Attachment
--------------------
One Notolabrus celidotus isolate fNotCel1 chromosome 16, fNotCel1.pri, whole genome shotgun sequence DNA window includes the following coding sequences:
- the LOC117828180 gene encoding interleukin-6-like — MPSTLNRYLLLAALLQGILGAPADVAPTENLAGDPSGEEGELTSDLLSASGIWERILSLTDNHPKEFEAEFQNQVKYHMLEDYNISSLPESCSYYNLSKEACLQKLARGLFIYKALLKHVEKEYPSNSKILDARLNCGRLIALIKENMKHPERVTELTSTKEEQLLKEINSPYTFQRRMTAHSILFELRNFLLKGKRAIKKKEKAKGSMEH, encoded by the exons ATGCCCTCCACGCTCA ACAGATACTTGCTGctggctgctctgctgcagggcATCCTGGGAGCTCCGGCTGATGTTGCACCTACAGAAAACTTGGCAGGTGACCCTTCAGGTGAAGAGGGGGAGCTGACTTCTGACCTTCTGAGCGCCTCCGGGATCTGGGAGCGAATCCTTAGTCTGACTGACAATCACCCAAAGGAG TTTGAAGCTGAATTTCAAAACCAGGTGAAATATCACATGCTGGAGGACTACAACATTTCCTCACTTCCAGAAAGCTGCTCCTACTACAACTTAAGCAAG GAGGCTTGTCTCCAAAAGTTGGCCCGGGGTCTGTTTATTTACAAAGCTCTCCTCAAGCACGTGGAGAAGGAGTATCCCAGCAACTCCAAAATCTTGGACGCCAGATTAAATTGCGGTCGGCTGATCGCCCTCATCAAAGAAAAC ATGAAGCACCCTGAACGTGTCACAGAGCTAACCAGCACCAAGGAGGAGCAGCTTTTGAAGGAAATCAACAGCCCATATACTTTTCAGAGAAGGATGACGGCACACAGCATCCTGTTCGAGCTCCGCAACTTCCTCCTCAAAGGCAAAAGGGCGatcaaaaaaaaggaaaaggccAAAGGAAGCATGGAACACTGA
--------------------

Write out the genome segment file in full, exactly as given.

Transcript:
One Notolabrus celidotus isolate fNotCel1 chromosome 16, fNotCel1.pri, whole genome shotgun sequence DNA window includes the following coding sequences:
- the LOC117828180 gene encoding interleukin-6-like — MPSTLNRYLLLAALLQGILGAPADVAPTENLAGDPSGEEGELTSDLLSASGIWERILSLTDNHPKEFEAEFQNQVKYHMLEDYNISSLPESCSYYNLSKEACLQKLARGLFIYKALLKHVEKEYPSNSKILDARLNCGRLIALIKENMKHPERVTELTSTKEEQLLKEINSPYTFQRRMTAHSILFELRNFLLKGKRAIKKKEKAKGSMEH, encoded by the exons ATGCCCTCCACGCTCA ACAGATACTTGCTGctggctgctctgctgcagggcATCCTGGGAGCTCCGGCTGATGTTGCACCTACAGAAAACTTGGCAGGTGACCCTTCAGGTGAAGAGGGGGAGCTGACTTCTGACCTTCTGAGCGCCTCCGGGATCTGGGAGCGAATCCTTAGTCTGACTGACAATCACCCAAAGGAG TTTGAAGCTGAATTTCAAAACCAGGTGAAATATCACATGCTGGAGGACTACAACATTTCCTCACTTCCAGAAAGCTGCTCCTACTACAACTTAAGCAAG GAGGCTTGTCTCCAAAAGTTGGCCCGGGGTCTGTTTATTTACAAAGCTCTCCTCAAGCACGTGGAGAAGGAGTATCCCAGCAACTCCAAAATCTTGGACGCCAGATTAAATTGCGGTCGGCTGATCGCCCTCATCAAAGAAAAC ATGAAGCACCCTGAACGTGTCACAGAGCTAACCAGCACCAAGGAGGAGCAGCTTTTGAAGGAAATCAACAGCCCATATACTTTTCAGAGAAGGATGACGGCACACAGCATCCTGTTCGAGCTCCGCAACTTCCTCCTCAAAGGCAAAAGGGCGatcaaaaaaaaggaaaaggccAAAGGAAGCATGGAACACTGA